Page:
• This is not a new phenomenon, however: digital has been at the top of the agenda across the vast majority of sectors for many years. Rather, the pandemic has served as a catalyst for change.

Chapter 2

A changing culture of humanity

Are we letting the robots take over?

While there is real excitement around the opportunities that digital technologies can present in terms of driving efficiencies and reducing administrative tasks for example, there is sometimes also a sense of trepidation that comes with innovation or the introduction of widespread change. Often, argued many of our interviewees, this is more a fear of the unknown or of change, rather than of the technology itself.

Often, this stems from lack of understanding, awareness or knowledge and the most crucial thing for a leader to do is to deal with those gaps. Once the element of the unknown is removed, change can be viewed as either a risk or a challenge. As one interviewee phrased it, ‘risks can be mitigated, challenges can be overcome’.

“That fear of change is unfortunate, because we really need change to come from the people at grassroots, from those who are interacting day-to-day with our customers.”

It is therefore essential that leaders take forward their team on the journey through significant change: employees have to be fully bought into the process. If a new piece of technology is presented as being able to do an employee’s job for them, it will be perceived as a threat. Rather, if it is instead presented from the point of view of what the customers want and need, or as a means through which to remove unnecessary administration or bureaucracy from an individual’s role, then the message becomes easier to understand and process: ‘you have to present change to people from the customer back, rather than the technology forward’.

Strong leadership is vital then, particularly in times of change, and much of this stems from the way in which leaders communicate with their people. The role of a leader is to help their team negotiate this challenge and to do so they must first recognise that people remain the most vital asset for any organisation, regardless of the technology available. An organisation could have the most modern technology in the world at its fingertips, but if its people strategy isn’t right then it will likely fail to thrive.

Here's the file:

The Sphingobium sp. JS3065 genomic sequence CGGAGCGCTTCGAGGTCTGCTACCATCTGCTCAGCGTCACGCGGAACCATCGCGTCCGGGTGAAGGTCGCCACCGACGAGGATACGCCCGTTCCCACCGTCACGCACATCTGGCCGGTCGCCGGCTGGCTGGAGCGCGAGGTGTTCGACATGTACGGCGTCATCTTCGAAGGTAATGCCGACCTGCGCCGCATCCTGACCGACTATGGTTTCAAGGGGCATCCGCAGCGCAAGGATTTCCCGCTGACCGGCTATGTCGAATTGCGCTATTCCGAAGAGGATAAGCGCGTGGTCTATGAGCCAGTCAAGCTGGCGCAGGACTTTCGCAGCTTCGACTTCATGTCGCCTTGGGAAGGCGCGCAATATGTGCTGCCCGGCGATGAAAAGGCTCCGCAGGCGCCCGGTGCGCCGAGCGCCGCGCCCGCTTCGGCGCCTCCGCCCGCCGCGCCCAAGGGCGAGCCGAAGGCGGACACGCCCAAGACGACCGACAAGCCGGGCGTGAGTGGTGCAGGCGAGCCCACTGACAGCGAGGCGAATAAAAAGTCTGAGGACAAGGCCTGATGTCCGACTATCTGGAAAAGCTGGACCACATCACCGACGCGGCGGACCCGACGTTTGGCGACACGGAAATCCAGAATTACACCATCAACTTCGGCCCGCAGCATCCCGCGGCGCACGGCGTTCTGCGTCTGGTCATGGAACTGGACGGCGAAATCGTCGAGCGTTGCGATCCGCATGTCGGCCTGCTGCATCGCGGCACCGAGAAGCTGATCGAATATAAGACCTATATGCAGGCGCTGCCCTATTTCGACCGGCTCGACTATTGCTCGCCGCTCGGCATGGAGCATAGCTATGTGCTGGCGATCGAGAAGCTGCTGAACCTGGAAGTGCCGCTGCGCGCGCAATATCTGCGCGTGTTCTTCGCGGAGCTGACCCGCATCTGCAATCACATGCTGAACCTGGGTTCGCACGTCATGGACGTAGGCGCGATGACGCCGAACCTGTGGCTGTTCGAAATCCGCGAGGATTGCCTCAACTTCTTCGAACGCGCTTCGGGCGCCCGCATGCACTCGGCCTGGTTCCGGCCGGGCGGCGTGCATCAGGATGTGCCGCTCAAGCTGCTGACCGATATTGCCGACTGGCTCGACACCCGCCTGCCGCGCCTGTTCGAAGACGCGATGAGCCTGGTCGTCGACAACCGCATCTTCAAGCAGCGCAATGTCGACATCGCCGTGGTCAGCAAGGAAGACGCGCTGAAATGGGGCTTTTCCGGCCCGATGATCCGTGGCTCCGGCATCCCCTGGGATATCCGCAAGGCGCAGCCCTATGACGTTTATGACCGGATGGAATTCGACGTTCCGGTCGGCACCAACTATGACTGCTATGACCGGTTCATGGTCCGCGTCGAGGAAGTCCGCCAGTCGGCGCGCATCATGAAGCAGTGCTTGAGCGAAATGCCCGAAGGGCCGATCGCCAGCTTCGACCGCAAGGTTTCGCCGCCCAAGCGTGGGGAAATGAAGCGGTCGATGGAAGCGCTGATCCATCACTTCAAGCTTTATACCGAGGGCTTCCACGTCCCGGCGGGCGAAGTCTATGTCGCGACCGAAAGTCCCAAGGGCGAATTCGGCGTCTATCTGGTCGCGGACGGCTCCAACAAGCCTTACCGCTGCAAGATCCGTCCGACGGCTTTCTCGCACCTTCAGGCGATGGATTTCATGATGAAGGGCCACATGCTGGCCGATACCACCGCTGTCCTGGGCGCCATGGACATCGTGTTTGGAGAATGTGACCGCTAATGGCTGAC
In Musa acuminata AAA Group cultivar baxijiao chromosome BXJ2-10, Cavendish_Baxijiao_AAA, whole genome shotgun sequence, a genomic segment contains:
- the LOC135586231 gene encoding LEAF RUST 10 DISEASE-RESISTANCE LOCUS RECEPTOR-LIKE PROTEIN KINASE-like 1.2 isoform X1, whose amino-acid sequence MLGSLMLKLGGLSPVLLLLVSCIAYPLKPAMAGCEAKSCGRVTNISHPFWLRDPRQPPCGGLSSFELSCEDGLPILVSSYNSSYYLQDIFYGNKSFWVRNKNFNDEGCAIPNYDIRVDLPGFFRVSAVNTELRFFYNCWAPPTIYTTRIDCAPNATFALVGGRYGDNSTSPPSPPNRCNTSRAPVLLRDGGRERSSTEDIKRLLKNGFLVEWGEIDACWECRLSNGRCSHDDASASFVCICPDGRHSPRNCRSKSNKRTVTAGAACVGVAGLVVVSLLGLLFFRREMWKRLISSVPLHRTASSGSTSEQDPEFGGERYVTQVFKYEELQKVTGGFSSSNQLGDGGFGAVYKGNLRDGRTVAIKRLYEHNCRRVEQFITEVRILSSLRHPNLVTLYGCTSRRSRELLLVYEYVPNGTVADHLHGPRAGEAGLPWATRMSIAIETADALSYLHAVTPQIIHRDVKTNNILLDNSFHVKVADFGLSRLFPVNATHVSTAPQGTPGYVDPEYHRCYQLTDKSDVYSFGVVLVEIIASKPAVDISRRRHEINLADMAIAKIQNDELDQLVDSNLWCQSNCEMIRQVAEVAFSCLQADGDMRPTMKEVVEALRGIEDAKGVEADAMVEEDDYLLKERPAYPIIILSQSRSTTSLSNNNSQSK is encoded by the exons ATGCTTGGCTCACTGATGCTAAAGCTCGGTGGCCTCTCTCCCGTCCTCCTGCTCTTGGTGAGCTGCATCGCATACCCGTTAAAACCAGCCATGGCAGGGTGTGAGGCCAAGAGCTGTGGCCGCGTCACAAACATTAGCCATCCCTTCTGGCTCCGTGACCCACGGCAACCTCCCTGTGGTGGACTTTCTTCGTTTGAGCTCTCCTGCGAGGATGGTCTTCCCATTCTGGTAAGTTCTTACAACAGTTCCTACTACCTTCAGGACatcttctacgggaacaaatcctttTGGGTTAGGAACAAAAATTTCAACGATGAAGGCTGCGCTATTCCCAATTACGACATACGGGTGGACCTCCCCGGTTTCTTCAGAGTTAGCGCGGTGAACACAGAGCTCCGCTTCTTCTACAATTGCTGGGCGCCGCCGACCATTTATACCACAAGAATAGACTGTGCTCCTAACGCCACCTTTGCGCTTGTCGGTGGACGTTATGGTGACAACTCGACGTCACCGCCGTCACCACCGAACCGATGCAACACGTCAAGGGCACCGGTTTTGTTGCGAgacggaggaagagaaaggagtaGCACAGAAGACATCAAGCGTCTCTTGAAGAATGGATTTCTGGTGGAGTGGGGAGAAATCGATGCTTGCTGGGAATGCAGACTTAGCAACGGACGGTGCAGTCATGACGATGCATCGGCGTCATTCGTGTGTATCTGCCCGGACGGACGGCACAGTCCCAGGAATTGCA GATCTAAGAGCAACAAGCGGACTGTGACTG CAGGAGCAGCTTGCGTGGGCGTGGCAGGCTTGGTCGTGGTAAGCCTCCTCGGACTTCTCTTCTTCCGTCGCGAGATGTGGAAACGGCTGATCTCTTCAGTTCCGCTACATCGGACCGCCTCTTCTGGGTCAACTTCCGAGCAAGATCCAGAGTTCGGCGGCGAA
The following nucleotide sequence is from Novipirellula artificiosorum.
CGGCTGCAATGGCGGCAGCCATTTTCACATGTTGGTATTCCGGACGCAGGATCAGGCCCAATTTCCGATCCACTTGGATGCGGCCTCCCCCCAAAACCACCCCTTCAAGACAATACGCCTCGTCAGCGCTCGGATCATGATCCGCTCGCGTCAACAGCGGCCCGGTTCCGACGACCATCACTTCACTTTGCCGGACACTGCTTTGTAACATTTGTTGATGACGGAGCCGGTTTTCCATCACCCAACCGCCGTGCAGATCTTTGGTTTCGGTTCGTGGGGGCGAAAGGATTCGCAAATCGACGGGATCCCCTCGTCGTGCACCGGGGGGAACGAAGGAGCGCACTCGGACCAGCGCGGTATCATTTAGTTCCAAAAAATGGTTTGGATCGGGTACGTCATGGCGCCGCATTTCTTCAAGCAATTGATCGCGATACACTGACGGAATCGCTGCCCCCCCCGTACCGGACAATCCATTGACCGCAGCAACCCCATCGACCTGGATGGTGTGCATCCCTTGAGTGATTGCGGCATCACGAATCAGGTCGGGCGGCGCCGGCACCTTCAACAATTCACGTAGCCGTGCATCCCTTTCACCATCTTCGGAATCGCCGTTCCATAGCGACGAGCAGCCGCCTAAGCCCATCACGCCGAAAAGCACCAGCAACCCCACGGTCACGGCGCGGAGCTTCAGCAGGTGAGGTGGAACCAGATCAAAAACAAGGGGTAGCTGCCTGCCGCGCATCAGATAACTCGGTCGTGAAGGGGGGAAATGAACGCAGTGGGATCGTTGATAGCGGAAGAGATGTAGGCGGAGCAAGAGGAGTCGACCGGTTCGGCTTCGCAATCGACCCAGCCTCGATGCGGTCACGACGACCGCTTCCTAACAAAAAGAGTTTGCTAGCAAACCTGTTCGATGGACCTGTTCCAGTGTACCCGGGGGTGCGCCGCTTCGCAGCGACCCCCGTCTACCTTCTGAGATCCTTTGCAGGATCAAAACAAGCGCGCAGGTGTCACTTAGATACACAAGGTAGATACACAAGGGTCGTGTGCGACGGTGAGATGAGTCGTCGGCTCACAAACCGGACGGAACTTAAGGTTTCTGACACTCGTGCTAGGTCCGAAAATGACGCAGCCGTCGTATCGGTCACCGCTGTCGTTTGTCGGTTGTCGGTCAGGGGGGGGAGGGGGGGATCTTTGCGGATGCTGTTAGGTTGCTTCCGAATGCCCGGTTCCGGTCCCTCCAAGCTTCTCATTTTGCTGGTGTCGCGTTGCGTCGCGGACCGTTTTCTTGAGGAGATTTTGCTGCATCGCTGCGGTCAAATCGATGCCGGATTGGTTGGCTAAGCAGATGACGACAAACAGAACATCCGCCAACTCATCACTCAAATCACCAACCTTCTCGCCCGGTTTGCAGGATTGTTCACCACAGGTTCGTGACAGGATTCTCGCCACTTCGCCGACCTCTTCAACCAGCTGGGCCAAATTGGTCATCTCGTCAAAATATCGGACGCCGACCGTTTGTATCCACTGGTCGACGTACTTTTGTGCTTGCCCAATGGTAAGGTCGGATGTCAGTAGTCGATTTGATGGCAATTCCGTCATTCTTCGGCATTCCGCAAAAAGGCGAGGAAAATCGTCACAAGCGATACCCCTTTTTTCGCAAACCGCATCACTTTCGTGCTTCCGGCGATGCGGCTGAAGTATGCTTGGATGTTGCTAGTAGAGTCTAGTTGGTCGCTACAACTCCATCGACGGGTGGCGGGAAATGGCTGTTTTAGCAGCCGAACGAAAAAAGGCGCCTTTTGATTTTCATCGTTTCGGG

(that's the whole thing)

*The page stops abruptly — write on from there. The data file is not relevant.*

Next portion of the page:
“Digital innovation has three parts: people, processes and technology. And the technology is the easy bit!”

Reframing the change

For most organisations, one of the primary stimuli for introducing new digital processes is a desire for efficiency and simplicity. If processes can be streamlined and unnecessary bureaucracy or administrative tasks automated, then tasks inevitably become more effective and accurate. This leaves individual team members with greater capacity to deliver value-add services, for example direct relations with customers. The aim then is not cutting jobs or removing services, but rather ‘taking away some of the tedium’.

For some, internal systems were a source of some embarrassment even: ‘We’re a bit hypocritical – we’re trying to give our customers the ultimate digital experience, but we’ve got employees saying that the tech they have available to them isn’t at the right level for them to do their job efficiently’. We have previously explored some of the key blockers to organisations being able to fully embrace digital innovation – cost, time, flexibility of the organisation – however it is clear that leaders are keen to explore and establish solutions to the best of their abilities.

These things take time and cost money, however. There is rarely going to be a sudden or overnight change to the way an organisation fundamentally functions. Indeed, many of our interviewees reported using mechanics such as natural attrition, redeployment of skills and upskilling to move people around rather than using redundancies to reshape a team where human talent is supplemented by artificial intelligence or digital systems rather than replaced.